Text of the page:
Public's grasp of basic scientific facts is shaky

A push to dispel suspicions of things such as pesticides has had little effect

Global warming: 50 per cent of the public think the Earth is getting warmer mainly because of human activity while 87 per cent of scientists do

Considerable effort is expended on the public promotion of science nowadays, but how effective is it?

One measure of effectiveness would surely be a high level of agreement between the positions held by scientists and those held by the general public on the same scientific topics.

This measure of effectiveness was most recently assessed in America by the Pew Research Centre (PWC), an independent think-tank.

The results show a big gap between the positions held by scientists and by the adult public.


The scientists involved in the survey are all members of the American Association for the Advancement of Science. PWC asked the scientists and adult public for their opinions on 13 propositions.

Opinion gap

In the following summary of results, the first number in the brackets after each proposition is the percentage of US adults that agree with it, the second number is the percentage of scientists that agree and the third number is the gap between the non-scientists and the scientists. The projections are ranked in descending order of the size of the gap.

1. Safe to eat genetically modified foods (37, 88, 51).

2. Favour use of animals in research (47, 89, 42).

3. Safe to eat food grown with assistance of pesticides (28, 68, 40).

4. The Earth is getting warmer mostly because of human activity (50, 87, 37).

5. Humans and other living things have evolved over time (65, 98, 33).

6. Growing world population will be a major problem (59, 82, 23).

7. Favour building more nuclear power plants to generate electricity (45, 65, 20).

8. Favour more offshore oil and gas drilling in US (32, 52, 20).

9. Childhood vaccines such as MMR should be required (68, 86, 18).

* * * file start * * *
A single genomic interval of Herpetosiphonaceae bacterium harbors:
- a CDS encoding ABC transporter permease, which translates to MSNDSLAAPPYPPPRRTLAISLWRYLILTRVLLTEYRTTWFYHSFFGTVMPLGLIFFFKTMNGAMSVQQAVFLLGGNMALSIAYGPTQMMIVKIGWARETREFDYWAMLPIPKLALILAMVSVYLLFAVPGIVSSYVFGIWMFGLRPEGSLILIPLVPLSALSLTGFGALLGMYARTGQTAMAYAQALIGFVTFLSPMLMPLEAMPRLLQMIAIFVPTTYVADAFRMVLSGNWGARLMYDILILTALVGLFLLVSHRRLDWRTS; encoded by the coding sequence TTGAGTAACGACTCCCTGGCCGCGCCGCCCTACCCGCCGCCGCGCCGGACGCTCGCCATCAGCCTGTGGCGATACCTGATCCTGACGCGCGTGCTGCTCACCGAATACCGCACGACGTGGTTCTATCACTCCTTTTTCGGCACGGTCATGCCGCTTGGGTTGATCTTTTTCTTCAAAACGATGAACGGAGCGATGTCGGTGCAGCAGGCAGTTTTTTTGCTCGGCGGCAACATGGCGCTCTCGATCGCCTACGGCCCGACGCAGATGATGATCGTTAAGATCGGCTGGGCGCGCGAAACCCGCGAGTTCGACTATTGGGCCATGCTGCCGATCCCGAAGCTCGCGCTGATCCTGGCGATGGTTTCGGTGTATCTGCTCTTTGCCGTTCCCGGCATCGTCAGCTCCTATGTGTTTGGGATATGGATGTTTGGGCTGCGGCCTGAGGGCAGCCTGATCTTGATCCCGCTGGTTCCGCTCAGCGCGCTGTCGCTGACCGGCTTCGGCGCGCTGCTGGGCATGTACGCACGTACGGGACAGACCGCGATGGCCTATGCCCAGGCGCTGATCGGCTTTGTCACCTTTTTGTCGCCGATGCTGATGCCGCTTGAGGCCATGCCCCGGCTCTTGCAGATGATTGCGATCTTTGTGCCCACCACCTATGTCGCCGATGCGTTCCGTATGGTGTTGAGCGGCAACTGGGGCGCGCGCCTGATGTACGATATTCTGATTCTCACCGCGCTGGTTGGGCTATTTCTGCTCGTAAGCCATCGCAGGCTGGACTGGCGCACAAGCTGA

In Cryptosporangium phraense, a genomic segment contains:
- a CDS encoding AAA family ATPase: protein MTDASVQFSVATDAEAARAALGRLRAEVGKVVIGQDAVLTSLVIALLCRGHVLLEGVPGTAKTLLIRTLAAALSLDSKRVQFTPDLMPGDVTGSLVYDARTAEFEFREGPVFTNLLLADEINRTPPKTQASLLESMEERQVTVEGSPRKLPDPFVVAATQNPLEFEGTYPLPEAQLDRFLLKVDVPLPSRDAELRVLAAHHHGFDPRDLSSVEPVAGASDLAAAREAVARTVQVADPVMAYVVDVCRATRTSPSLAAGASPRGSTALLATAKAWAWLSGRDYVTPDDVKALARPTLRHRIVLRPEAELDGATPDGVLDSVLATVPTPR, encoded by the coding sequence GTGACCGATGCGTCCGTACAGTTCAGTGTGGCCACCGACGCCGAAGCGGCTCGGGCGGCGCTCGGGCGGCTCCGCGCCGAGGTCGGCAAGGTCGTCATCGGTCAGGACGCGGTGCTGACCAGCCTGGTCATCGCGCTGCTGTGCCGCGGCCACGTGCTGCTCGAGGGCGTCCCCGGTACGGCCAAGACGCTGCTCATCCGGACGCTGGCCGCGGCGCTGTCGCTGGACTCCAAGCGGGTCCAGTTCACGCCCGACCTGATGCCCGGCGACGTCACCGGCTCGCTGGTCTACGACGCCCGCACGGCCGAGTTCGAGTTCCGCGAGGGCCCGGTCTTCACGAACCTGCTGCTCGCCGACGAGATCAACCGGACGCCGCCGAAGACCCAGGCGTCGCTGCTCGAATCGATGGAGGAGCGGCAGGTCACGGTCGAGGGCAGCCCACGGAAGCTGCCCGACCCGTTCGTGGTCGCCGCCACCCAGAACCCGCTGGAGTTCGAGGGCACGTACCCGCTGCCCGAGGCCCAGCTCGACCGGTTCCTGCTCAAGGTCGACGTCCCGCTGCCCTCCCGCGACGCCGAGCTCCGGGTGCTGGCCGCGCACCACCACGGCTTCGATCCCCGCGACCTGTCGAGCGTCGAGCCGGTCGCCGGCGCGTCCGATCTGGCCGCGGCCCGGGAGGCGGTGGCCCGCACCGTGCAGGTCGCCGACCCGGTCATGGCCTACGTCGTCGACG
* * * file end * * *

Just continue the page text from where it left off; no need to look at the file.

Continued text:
10. Astronauts are essential for future of US space programme (47, 59, 12).

11. Favour increased use of bioengineered fuel to create a gasoline replacement (68, 78, 10).

12. Favour increased use of fracking (31, 39, 8)

13. The space station has been a good investment for the US (64, 68, 4).

As a scientist, I find these results quite disappointing.

Despite all the scientific evidence presented in the public media that human activities are warming the Earth, half the adult population doesn't believe the scientists.

And one-third of the adult population does not believe in the importance of vaccinating children.

It is also very disappointing, indeed amazing, that one third of American adults do not believe in evolution – this statistic is presumably explained by the significant influence of fundamentalist Christianity in the US.

And two thirds of American adults don’t believe it is safe to eat genetically modified food despite scientific consensus to the contrary.

‘Knowledge deficit’

Large-scale efforts by the scientific community to communicate science to the general public began around 1980.

It was hoped that explaining the science behind various science-based technologies eg, nuclear power, would dispel public distrust about these issues, but this early public education effort had little effect on public attitudes.

Social scientists analysed the public communication method used by science and coined the term “deficit model” of science communication, ie, providing scientific knowledge to overcome the public “knowledge deficit”.

The sociologists recommended an alternative model of science communication – scientists should dialogue with the general public rather than strive to eradicate a public knowledge deficit.

This dialogue model has been used since about 2000 but doesn’t seem to work any better than the original deficit model.

I think scientists agreed too readily with the sociologists. No sensible public debate about science-based technology is possible unless all parties have a basic scientific understanding of the process under debate and accept objective evaluation of any risks involved.

When public understanding of basic scientific facts is lacking, as often happens, we have a public knowledge deficit and this can be remedied only by good explanations by scientists.

This is an essential and sensible use of the deficit model of science communication.

After that, scientists can dialogue and debate with the public but, before that, scientific facts are a matter for explanation, not debate.

William Reville is an Emeritus Professor of Biochemistry at UCC.